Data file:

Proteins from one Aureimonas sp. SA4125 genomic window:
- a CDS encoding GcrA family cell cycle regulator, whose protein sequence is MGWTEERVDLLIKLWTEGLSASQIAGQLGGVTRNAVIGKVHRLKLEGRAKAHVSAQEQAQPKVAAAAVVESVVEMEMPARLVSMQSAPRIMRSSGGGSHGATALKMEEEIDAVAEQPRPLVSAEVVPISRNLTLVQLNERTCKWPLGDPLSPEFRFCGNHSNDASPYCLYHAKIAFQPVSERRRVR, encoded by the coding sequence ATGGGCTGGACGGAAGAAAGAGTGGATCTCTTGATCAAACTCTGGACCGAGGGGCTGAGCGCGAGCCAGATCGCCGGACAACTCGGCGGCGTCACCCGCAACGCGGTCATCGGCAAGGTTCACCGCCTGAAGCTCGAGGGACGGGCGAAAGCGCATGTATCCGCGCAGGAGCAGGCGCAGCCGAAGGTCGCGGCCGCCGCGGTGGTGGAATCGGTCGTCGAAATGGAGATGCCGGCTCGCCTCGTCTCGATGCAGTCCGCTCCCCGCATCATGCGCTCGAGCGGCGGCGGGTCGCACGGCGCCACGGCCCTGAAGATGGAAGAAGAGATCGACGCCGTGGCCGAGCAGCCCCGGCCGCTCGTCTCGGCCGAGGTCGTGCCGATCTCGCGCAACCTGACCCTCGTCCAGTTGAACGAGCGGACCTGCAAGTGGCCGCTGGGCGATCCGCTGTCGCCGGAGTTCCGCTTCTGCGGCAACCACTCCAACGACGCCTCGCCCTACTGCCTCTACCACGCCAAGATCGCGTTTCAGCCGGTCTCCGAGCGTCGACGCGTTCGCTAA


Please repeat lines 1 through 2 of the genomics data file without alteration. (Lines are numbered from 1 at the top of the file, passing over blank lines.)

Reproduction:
Proteins from one Aureimonas sp. SA4125 genomic window:
- a CDS encoding GcrA family cell cycle regulator, whose protein sequence is MGWTEERVDLLIKLWTEGLSASQIAGQLGGVTRNAVIGKVHRLKLEGRAKAHVSAQEQAQPKVAAAAVVESVVEMEMPARLVSMQSAPRIMRSSGGGSHGATALKMEEEIDAVAEQPRPLVSAEVVPISRNLTLVQLNERTCKWPLGDPLSPEFRFCGNHSNDASPYCLYHAKIAFQPVSERRRVR, encoded by the coding sequence ATGGGCTGGACGGAAGAAAGAGTGGATCTCTTGATCAAACTCTGGACCGAGGGGCTGAGCGCGAGCCAGATCGCCGGACAACTCGGCGGCGTCACCCGCAACGCGGTCATCGGCAAGGTTCACCGCCTGAAGCTCGAGGGACGGGCGAAAGCGCATGTATCCGCGCAGGAGCAGGCGCAGCCGAAGGTCGCGGCCGCCGCGGTGGTGGAATCGGTCGTCGAAATGGAGATGCCGGCTCGCCTCGTCTCGATGCAGTCCGCTCCCCGCATCATGCGCTCGAGCGGCGGCGGGTCGCACGGCGCCACGGCCCTGAAGATGGAAGAAGAGATCGACGCCGTGGCCGAGCAGCCCCGGCCGCTCGTCTCGGCCGAGGTCGTGCCGATCTCGCGCAACCTGACCCTCGTCCAGTTGAACGAGCGGACCTGCAAGTGGCCGCTGGGCGATCCGCTGTCGCCGGAGTTCCGCTTCTGCGGCAACCACTCCAACGACGCCTCGCCCTACTGCCTCTACCACGCCAAGATCGCGTTTCAGCCGGTCTCCGAGCGTCGACGCGTTCGCTAA